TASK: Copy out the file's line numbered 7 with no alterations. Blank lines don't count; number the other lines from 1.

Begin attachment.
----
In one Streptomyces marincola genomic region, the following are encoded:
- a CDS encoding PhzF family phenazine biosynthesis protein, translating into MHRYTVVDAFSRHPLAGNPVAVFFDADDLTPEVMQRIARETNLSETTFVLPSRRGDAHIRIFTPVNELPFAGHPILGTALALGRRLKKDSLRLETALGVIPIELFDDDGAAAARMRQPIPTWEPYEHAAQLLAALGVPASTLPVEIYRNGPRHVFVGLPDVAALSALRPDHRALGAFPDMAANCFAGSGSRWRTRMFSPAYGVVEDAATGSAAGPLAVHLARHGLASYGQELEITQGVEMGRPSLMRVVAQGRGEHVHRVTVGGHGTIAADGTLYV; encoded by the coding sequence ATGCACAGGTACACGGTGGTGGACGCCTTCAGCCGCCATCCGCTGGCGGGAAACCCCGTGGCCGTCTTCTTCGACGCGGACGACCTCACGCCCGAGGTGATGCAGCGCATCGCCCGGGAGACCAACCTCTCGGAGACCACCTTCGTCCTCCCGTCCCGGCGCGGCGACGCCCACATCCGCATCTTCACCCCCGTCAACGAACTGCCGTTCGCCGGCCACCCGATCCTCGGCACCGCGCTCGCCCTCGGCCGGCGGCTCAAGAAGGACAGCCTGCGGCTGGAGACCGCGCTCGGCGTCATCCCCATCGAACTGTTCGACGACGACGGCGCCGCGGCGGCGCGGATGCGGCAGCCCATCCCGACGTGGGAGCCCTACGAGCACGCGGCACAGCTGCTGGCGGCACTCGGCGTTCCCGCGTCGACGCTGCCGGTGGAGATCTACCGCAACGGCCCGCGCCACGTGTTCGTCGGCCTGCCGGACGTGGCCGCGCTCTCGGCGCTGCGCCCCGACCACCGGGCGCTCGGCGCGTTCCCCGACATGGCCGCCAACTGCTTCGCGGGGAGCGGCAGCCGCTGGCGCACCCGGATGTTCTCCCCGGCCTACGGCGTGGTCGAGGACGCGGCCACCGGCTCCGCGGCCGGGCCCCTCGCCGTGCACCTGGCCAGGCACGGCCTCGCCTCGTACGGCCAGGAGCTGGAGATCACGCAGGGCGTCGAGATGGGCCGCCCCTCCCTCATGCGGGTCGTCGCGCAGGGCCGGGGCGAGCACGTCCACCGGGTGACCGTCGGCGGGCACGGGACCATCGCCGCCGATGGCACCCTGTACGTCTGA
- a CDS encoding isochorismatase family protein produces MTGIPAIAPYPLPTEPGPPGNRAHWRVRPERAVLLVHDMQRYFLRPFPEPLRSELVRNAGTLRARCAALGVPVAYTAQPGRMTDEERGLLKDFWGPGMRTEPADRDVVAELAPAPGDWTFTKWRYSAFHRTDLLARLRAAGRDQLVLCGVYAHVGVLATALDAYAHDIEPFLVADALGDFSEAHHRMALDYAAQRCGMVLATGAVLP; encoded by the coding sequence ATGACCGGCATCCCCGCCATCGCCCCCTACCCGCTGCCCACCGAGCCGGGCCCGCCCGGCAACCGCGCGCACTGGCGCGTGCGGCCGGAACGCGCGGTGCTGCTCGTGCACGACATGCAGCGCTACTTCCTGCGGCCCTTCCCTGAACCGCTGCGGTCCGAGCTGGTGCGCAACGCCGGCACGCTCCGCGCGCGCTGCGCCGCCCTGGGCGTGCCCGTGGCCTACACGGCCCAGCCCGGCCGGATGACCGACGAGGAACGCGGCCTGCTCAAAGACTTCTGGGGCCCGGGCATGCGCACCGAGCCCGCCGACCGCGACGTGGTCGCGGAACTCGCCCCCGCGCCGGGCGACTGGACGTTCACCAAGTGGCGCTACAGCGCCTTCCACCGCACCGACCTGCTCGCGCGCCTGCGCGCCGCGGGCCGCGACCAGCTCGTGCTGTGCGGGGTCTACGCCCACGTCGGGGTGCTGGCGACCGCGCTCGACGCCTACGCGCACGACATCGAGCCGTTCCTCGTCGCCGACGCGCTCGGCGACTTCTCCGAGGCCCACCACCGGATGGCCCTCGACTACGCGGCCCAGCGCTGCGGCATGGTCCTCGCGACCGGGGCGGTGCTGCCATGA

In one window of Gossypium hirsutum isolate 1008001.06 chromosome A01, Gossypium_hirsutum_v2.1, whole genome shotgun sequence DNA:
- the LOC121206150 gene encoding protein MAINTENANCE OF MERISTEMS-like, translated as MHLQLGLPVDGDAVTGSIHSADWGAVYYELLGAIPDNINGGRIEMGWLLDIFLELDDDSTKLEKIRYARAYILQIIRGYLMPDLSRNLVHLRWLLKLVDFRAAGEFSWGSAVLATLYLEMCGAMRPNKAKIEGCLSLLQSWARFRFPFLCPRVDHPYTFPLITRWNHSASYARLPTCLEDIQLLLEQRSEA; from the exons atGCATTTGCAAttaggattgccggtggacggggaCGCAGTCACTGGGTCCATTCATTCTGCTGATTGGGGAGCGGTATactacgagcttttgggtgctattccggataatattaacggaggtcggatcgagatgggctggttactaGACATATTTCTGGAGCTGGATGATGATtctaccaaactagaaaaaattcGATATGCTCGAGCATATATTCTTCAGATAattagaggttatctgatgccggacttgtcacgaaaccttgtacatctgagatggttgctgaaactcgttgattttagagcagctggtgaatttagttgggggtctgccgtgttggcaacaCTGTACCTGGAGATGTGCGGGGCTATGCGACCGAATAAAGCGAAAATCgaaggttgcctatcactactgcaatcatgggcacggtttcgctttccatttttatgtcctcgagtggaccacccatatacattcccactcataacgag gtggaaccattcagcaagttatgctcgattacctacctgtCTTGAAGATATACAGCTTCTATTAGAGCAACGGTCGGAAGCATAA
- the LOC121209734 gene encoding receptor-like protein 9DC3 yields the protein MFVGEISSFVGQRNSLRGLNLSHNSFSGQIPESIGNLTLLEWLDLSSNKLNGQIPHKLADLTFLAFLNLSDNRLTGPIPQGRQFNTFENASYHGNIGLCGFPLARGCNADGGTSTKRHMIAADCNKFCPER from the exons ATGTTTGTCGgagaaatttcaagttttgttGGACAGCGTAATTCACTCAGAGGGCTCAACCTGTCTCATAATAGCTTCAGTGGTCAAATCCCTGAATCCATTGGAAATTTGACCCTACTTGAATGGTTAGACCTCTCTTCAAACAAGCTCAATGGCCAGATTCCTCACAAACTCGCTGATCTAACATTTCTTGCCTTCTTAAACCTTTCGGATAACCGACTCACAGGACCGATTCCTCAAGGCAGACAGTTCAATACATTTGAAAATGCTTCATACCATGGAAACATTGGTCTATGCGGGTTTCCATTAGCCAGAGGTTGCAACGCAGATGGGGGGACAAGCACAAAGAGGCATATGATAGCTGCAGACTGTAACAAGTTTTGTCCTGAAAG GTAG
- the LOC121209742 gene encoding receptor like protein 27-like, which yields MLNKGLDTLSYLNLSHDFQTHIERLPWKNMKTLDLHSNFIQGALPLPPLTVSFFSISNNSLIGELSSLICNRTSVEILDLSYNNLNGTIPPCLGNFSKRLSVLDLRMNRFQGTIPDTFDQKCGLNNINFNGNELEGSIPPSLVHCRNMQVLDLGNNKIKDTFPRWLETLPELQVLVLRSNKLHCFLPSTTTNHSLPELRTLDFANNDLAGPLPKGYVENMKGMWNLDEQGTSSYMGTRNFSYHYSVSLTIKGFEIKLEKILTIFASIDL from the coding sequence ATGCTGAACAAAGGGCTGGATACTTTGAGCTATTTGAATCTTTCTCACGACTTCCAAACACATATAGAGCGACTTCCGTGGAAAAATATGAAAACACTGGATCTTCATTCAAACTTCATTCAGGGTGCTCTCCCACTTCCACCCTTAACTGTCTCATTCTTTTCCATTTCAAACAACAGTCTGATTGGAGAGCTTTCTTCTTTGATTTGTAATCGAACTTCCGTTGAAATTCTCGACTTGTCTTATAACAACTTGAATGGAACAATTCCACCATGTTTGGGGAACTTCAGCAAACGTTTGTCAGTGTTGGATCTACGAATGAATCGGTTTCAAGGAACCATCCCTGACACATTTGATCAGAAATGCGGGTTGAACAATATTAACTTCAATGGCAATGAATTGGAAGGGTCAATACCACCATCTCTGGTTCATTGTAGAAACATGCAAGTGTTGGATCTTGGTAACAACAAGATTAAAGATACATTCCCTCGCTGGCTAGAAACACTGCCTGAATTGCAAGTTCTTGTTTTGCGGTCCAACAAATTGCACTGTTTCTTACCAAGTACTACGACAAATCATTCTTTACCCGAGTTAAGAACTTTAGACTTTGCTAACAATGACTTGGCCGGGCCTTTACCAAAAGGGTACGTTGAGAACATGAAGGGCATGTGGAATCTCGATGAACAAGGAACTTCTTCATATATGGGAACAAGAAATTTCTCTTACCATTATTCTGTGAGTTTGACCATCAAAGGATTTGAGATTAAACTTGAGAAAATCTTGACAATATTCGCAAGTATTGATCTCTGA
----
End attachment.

- the LOC121209742 gene encoding receptor like protein 27-like, which yields MLNKGLDTLSYLNLSHDFQTHIERLPWKNMKTLDLHSNFIQGALPLPPLTVSFFSISNNSLIGELSSLICNRTSVEILDLSYNNLNGTIPPCLGNFSKRLSVLDLRMNRFQGTIPDTFDQKCGLNNINFNGNELEGSIPPSLVHCRNMQVLDLGNNKIKDTFPRWLETLPELQVLVLRSNKLHCFLPSTTTNHSLPELRTLDFANNDLAGPLPKGYVENMKGMWNLDEQGTSSYMGTRNFSYHYSVSLTIKGFEIKLEKILTIFASIDL from the coding sequence ATGCTGAACAAAGGGCTGGATACTTTGAGCTATTTGAATCTTTCTCACGACTTCCAAACACATATAGAGCGACTTCCGTGGAAAAATATGAAAACACTGGATCTTCATTCAAACTTCATTCAGGGTGCTCTCCCACTTCCACCCTTAACTGTCTCATTCTTTTCCATTTCAAACAACAGTCTGATTGGAGAGCTTTCTTCTTTGATTTGTAATCGAACTTCCGTTGAAATTCTCGACTTGTCTTATAACAACTTGAATGGAACAATTCCACCATGTTTGGGGAACTTCAGCAAACGTTTGTCAGTGTTGGATCTACGAATGAATCGGTTTCAAGGAACCATCCCTGACACATTTGATCAGAAATGCGGGTTGAACAATATTAACTTCAATGGCAATGAATTGGAAGGGTCAATACCACCATCTCTGGTTCATTGTAGAAACATGCAAGTGTTGGATCTTGGTAACAACAAGATTAAAGATACATTCCCTCGCTGGCTAGAAACACTGCCTGAATTGCAAGTTCTTGTTTTGCGGTCCAACAAATTGCACTGTTTCTTACCAAGTACTACGACAAATCATTCTTTACCCGAGTTAAGAACTTTAGACTTTGCTAACAATGACTTGGCCGGGCCTTTACCAAAAGGGTACGTTGAGAACATGAAGGGCATGTGGAATCTCGATGAACAAGGAACTTCTTCATATATGGGAACAAGAAATTTCTCTTACCATTATTCTGTGAGTTTGACCATCAAAGGATTTGAGATTAAACTTGAGAAAATCTTGACAATATTCGCAAGTATTGATCTCTGA